new metal(aluminum)

any ideas how they might have used aluminum in medeival times?

(edit- all wrong, smokin' too much crack or something, never mind.)

Aluminum - 1812, discovered by Sir Humphrey Davy

Not at all.. aluminium was only isolated in the 19th century.. though according to wikipedia, various aluminium salts were used by the greeks and romans for use in dyeing

Hmmm... I thought otherwise, tho' I could easily be mistaken on this one...

(later edit)

... and it looks like I was, and badly! Probably got platinum and aluminum factoids mixed up in my head, or something- thanks for the correction!

thanks for the repleys!

heh, wasn't a correction.. didn't even know your post was there til after I replied ^^

The first samples of metallic aluminum were isolated in the late 18th Century / Early 19th Century, in France; Napoleon was reputed to have a set of aluminum tableware. It wasn't until the advent of electricity in the 20th century that Aluminum, easily the most common metallic element on the face of the earth, could be used.

For most applications in Ars, or any medieval type world, Aluminum would be nearly useless; It is too soft to withstand heavy use, too weak to be used as a weapon, and too light to be used in armor. As a side note, I made a suit of plate armor out of aluminum plate during my SCA days; I had to use 1/4" plate to get the same protection as 1/8" mild steel plate. I got tired of hammering after making the breastplate and made some chainmail instead (440 stainless steel welding wire makes great chainmail!).

Remember, Most modern aluminum is actually alloy - aluminum and 3 or 4 other metals; German Duraluminium was Aluminum, Copper, Magnesium, and Silicon. Only by adding metals that weren't discovered until the 19th century, and only becoming commercially viable for use in the 20th does aluminum (or aluminium, on the other side of the pond) become nearly as strong as steel and nearly as tough as bronze or cast iron.


If I remember my basic history and science, the reason aluminum was only recently discovered, was the fact it is so HARD to refine. IIRC part of the reason is that it requires very high temperatures to remove from the surrounding rock, and to actually melt it.
Abe, if you actually play in a game, there isn't any reason that a Magus couldn't use Terram and Ignem to refine out the metal...though I would say you would need a VERY hot fire and perhaps a skill in smelting to do so...
Remember though, aluminum doesn't hold an edge, bends or breaks easily, and as was pointed out, you need advanced metalury to alloy it with other metals to even have uses for it...

You get Al from Bauxite which most people would think is a normal rock, a LARGE part of your ceramic plates, cups, vases, ect... are made from some version of alumina. There is good reason it wasn't noticed as a metal until "recently"

Hermetic Magi are probably the only ones able to identify Aluminium.
There are obviously no historical uses in mediaeval times.
(unless Doctor Who used it at some point)
It would be easy to identify the components of a suitable ore with an InTe spell.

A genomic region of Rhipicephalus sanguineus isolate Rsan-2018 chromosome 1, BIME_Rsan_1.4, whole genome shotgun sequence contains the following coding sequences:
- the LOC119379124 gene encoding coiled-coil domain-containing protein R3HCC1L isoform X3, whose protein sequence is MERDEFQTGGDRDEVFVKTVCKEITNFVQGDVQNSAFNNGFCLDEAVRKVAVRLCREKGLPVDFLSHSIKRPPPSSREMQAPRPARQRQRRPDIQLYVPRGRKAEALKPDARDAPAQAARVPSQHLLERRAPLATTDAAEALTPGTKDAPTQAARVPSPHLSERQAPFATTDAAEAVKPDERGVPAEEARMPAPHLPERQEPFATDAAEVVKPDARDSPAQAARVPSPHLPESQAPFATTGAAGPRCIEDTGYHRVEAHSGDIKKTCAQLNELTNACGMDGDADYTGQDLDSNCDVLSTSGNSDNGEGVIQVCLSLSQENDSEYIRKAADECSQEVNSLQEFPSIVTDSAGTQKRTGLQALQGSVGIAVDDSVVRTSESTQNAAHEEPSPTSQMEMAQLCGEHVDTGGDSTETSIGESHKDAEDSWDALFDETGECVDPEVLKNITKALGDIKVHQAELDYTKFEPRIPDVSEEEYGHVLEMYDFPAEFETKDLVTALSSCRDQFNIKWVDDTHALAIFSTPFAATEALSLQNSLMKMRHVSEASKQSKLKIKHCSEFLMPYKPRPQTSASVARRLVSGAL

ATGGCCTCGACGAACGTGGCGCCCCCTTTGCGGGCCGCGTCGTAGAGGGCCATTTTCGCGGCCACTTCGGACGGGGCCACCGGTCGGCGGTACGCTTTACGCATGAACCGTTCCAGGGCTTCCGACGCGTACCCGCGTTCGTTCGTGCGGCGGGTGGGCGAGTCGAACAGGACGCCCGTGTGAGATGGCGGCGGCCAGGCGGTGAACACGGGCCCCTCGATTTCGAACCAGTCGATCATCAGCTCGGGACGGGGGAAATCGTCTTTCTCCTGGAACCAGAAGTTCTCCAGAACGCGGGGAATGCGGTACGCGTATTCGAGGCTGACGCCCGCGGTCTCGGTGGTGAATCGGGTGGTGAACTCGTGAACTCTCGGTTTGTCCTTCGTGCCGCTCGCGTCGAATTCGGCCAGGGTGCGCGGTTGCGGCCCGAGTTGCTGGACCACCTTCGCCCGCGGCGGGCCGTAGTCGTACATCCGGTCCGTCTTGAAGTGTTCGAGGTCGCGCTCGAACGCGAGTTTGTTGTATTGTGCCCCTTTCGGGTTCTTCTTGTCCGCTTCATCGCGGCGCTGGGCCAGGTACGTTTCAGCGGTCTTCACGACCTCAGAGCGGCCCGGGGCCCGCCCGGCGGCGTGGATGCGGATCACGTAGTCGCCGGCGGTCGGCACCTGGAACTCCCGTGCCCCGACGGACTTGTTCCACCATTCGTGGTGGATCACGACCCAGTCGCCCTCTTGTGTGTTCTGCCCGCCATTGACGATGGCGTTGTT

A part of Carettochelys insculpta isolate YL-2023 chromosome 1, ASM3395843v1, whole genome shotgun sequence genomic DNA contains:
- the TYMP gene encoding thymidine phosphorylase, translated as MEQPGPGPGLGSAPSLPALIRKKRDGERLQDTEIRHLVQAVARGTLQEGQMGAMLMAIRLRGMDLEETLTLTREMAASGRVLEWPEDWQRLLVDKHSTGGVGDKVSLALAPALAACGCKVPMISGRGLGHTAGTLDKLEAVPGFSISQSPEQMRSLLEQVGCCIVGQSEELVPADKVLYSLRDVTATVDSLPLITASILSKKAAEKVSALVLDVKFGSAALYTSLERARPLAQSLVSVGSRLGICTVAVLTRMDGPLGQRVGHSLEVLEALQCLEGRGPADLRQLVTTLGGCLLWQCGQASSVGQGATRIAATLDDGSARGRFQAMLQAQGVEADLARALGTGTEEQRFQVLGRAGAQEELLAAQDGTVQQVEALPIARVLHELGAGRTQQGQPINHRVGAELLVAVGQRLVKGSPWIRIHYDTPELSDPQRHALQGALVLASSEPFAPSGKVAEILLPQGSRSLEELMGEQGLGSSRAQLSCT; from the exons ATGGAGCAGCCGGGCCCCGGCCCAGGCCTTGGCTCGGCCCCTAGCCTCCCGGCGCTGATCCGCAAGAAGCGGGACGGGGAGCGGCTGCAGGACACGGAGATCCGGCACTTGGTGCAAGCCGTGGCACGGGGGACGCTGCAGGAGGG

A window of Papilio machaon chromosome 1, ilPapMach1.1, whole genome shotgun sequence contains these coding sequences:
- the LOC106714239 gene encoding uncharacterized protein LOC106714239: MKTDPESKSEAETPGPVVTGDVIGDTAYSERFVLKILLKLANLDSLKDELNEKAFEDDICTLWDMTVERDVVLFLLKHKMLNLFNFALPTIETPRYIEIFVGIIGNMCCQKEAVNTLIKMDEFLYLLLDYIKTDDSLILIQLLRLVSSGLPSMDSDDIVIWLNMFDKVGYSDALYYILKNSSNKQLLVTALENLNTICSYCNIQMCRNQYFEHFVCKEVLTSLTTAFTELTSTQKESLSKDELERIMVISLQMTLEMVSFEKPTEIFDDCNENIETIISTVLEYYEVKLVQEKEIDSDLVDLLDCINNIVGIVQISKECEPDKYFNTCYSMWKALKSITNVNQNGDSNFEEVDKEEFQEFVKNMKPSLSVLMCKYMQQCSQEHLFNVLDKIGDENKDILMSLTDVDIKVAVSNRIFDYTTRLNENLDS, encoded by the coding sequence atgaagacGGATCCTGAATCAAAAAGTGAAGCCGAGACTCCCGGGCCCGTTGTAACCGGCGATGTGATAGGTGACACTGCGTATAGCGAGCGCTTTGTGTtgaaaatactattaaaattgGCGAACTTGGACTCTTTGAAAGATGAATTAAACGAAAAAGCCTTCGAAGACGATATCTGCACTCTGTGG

This would also give you the properties of the metal.
A simple CrTe spell would give you a sample of the pure metal to work with.
Imo it would not be unduly anachronistic to let the OoH have the use of aluminium.

Who's to say aluminium even exists in Mythic Europe? Just because alum and other aluminium salts were known doesn't mean they were made of the metal aluminium as we know it.

Like Shroedinger's cat, anything that hasn't been observed in setting may or may not exist. Personally, I prefer to think that the future of Mythic Europe is biblical Apocalypse (as planned and announced by the Divine) rather than some WoD-like modern fantasy world based on a scientific revolution. So there probably isn't such a thing as aluminium. Doesn't mean that magic cannot create fantastic materials. :wink:

So where does the line for Mythic Europe and using elements from the Periodic Table get drawn?
Aluminium isn't a classic metal , so fair enough , if it jars with the "look and feel".
We probably don't want magi isolating pure Uranium either.

Is Salt , just salt or is it Sodium Chloride?
Can a magus create sodium or chlorine?
Is water H2O?

A defined list of what chemical elements are known in the 13th century might be worth compiling.

Everyone knows there only are four elements and that Alchemy is magic.

It's salt, there is no such thing as chemistry.

They could create materials with magical properties that would be somewhat similar, but I wouldn't call them "sodium" or "chlorine" ... nor would they combine to produce salt.

Water is Aquam. :stuck_out_tongue:

According to this, the list would be: Carbon, Sulphur, Iron, Copper, Arsenic, Silver, Tin, Antimony, Gold, Mercury, Lead and Bismuth. Gases are conspicuously absent. Phosphorus is up next, sometime during the 17th century (1669). Things start to pick up during the 18th century.

what would be the s&m bones for these types of earth?

The answer is in the book.

I think it would be cool for other mythic metals to exist or to be found by the adventurous. Further, there are examples of minerals misidentified in history (off the top of my head, the chinese called nickel "white copper" or somesuch long before it was "discovered"). In addition, there are examples of alloys lost to time (Corinthian Bronze, orichalcum, or the medieval "confusion" between lodestone and diamond/adamantine hardness could be a mythic material).

Aluminium in a saga? Not by name... but could there be a metal as hard as steel and light as a feather? Oh yeah.